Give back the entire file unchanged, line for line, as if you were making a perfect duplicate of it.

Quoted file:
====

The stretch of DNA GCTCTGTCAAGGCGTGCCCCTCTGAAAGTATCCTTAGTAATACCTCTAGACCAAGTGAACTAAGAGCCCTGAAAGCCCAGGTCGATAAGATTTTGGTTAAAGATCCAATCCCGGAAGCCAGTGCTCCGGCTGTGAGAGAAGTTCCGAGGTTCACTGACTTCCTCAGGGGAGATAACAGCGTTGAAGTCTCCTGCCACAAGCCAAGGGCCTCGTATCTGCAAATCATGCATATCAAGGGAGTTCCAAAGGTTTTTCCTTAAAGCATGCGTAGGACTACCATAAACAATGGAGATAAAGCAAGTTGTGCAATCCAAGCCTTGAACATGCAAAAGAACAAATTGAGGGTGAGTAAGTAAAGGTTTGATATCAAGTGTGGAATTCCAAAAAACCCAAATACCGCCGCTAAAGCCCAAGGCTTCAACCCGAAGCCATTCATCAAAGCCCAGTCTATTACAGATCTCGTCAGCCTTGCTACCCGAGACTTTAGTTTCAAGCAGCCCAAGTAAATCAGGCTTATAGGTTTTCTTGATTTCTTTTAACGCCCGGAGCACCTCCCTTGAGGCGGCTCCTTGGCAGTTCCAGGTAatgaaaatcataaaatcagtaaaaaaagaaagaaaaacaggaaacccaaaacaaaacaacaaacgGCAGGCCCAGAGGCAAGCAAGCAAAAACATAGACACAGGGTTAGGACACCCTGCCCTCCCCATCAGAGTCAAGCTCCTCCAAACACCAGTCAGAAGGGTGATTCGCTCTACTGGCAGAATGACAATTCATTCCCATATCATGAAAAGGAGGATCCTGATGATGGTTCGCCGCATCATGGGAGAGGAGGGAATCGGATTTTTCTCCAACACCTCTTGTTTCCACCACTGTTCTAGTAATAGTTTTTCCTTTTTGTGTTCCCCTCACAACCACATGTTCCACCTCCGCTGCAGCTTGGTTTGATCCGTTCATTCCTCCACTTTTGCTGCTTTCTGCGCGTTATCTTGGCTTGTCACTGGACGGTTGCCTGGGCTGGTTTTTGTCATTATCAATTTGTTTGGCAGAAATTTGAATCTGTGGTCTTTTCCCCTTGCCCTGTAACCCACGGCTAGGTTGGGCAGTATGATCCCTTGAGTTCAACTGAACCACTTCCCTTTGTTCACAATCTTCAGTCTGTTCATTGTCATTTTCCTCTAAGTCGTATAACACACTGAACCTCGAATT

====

The stretch of DNA GCTCTGTCAAGGCGTGCCCCTCTGAAAGTATCCTTAGTAATACCTCTAGACCAAGTGAACTAAGAGCCCTGAAAGCCCAGGTCGATAAGATTTTGGTTAAAGATCCAATCCCGGAAGCCAGTGCTCCGGCTGTGAGAGAAGTTCCGAGGTTCACTGACTTCCTCAGGGGAGATAACAGCGTTGAAGTCTCCTGCCACAAGCCAAGGGCCTCGTATCTGCAAATCATGCATATCAAGGGAGTTCCAAAGGTTTTTCCTTAAAGCATGCGTAGGACTACCATAAACAATGGAGATAAAGCAAGTTGTGCAATCCAAGCCTTGAACATGCAAAAGAACAAATTGAGGGTGAGTAAGTAAAGGTTTGATATCAAGTGTGGAATTCCAAAAAACCCAAATACCGCCGCTAAAGCCCAAGGCTTCAACCCGAAGCCATTCATCAAAGCCCAGTCTATTACAGATCTCGTCAGCCTTGCTACCCGAGACTTTAGTTTCAAGCAGCCCAAGTAAATCAGGCTTATAGGTTTTCTTGATTTCTTTTAACGCCCGGAGCACCTCCCTTGAGGCGGCTCCTTGGCAGTTCCAGGTAatgaaaatcataaaatcagtaaaaaaagaaagaaaaacaggaaacccaaaacaaaacaacaaacgGCAGGCCCAGAGGCAAGCAAGCAAAAACATAGACACAGGGTTAGGACACCCTGCCCTCCCCATCAGAGTCAAGCTCCTCCAAACACCAGTCAGAAGGGTGATTCGCTCTACTGGCAGAATGACAATTCATTCCCATATCATGAAAAGGAGGATCCTGATGATGGTTCGCCGCATCATGGGAGAGGAGGGAATCGGATTTTTCTCCAACACCTCTTGTTTCCACCACTGTTCTAGTAATAGTTTTTCCTTTTTGTGTTCCCCTCACAACCACATGTTCCACCTCCGCTGCAGCTTGGTTTGATCCGTTCATTCCTCCACTTTTGCTGCTTTCTGCGCGTTATCTTGGCTTGTCACTGGACGGTTGCCTGGGCTGGTTTTTGTCATTATCAATTTGTTTGGCAGAAATTTGAATCTGTGGTCTTTTCCCCTTGCCCTGTAACCCACGGCTAGGTTGGGCAGTATGATCCCTTGAGTTCAACTGAACCACTTCCCTTTGTTCACAATCTTCAGTCTGTTCATTGTCATTTTCCTCTAAGTCGTATAACACACTGAACCTCGAATT